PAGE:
When clearing away the debris of spent crops, such as beans, cucurbits and tomatoes, keep a watchful eye open for any traces of disease. If you find any, burn the vegetative matter rather than put it on the compost heap. In particular, never leave rotting tomatoes lying about on the surface of the soil, or you will be laying up trouble for next season. When gathering leaf beet, which should now be luxuriant, pull the leaves down and away from the base, like rhubarb. Do not cut them. A most attractive variety of seakale beet is Ruby Red, which has deep red stems and mid-ribs and blue-green leaves, and which makes a most imposing display at autumn flower shows and harvest festivals. If you failed to grow any this season, make a note of it for next year.

IN THE FRUIT GARDEN

Another milestone in the fruit-gardening year is reached with the beginning of October. This month marks the end of the season’s fruit picking, and attention now turns to the autumn tasks.

The army of winter moths will soon be on the march, to climb up and attack your fruit trees. Grease banding, which should be completed by mid-October, prevents the wingless female winter moth from crawling up the tree trunks, and laying its eggs among the branches.

This operation consists of encircling each tree stem with a 10 cm (4”) wide band of an approved vegetable grease, which will trap the moths.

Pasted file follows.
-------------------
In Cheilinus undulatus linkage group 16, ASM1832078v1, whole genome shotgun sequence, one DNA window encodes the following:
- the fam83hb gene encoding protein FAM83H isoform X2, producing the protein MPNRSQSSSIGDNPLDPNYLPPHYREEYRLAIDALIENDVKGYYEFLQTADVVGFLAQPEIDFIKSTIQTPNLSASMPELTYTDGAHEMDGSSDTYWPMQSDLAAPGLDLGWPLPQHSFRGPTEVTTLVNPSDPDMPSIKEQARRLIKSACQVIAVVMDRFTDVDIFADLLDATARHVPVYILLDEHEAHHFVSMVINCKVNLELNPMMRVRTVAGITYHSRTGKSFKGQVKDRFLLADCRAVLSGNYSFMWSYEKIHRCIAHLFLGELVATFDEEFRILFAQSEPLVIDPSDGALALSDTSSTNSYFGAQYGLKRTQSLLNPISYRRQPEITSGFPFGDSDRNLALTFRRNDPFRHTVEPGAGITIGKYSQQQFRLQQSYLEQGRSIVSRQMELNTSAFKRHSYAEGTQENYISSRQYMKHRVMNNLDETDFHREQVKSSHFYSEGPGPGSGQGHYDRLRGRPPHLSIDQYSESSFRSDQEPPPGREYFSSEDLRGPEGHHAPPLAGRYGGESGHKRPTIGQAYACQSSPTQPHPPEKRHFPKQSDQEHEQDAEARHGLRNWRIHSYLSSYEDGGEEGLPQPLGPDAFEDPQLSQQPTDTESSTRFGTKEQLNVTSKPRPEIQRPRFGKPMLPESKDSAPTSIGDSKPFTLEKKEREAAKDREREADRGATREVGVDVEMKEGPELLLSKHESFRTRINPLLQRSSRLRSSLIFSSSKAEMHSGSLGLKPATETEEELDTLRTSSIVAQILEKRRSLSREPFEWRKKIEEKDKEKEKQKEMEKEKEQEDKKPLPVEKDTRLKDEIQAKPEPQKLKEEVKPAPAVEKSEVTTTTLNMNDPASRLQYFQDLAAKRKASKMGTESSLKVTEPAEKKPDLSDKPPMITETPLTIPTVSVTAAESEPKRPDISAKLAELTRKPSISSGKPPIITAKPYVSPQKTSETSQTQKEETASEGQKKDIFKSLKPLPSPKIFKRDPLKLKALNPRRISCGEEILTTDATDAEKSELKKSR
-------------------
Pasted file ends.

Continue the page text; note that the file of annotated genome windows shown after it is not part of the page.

The last of the apples should be gathered by now, and the autumn-fruiting raspberries and strawberries will also be coming to an end, until the first frosts put a stop to them completely. Remember also to do a weekly check on all fruits in store and remove any which are rotting.

As blackberries and loganberries finish fruiting, look over the post and wire supports, and repair or renew them if necessary. Cut the old fruiting canes of loganberries to ground level. The oldest fruit rods of blackberries should be thinned out. The new growths of both fruits can be tied in. Be sure to leave a few more rods than will eventually be left after the spring pruning as insurance against severe frost damage.

One thought for the week to consider is the selection of strawberry varieties to provide a succession of fruit. Try, for example, Royal Sovereign; Cambridge Favourite; Tamella and Red Gauntlet. The first named is the earliest kind, progressing through to the latest variety Red Gauntlet (second crop or de-blossomed) all of which have performed well on a wide range of soils, sites and conditions.

IN THE GREENHOUSE

The time has now come for transferring to the greenhouse all tender flowering plants which may be damaged by frost. Indeed, the greenhouse becomes a general haven of refuge from the winter. Make sure that it is in good order to receive your plants. Complete quickly any puttying, re-glazing or painting that is necessary, and clean the glass and remove any shading installed for the summer. Examine the staging frequently for pests; keep a special watch for earwigs and greenfly, which, if given the chance, will make themselves comfortable in the greenhouse for the winter and take their toll of your crops. The influx of plants and the chilly outside temperature will result in condensation on the glass, and damping off may become a problem. Wipe off condensation and pay attention to ventilation.

20. September 2013 by admin
Categories: Gardening Calendar | Tags: , , , , , , , , , , , , , , , , , | Comments Off on Gardening Diary October Week One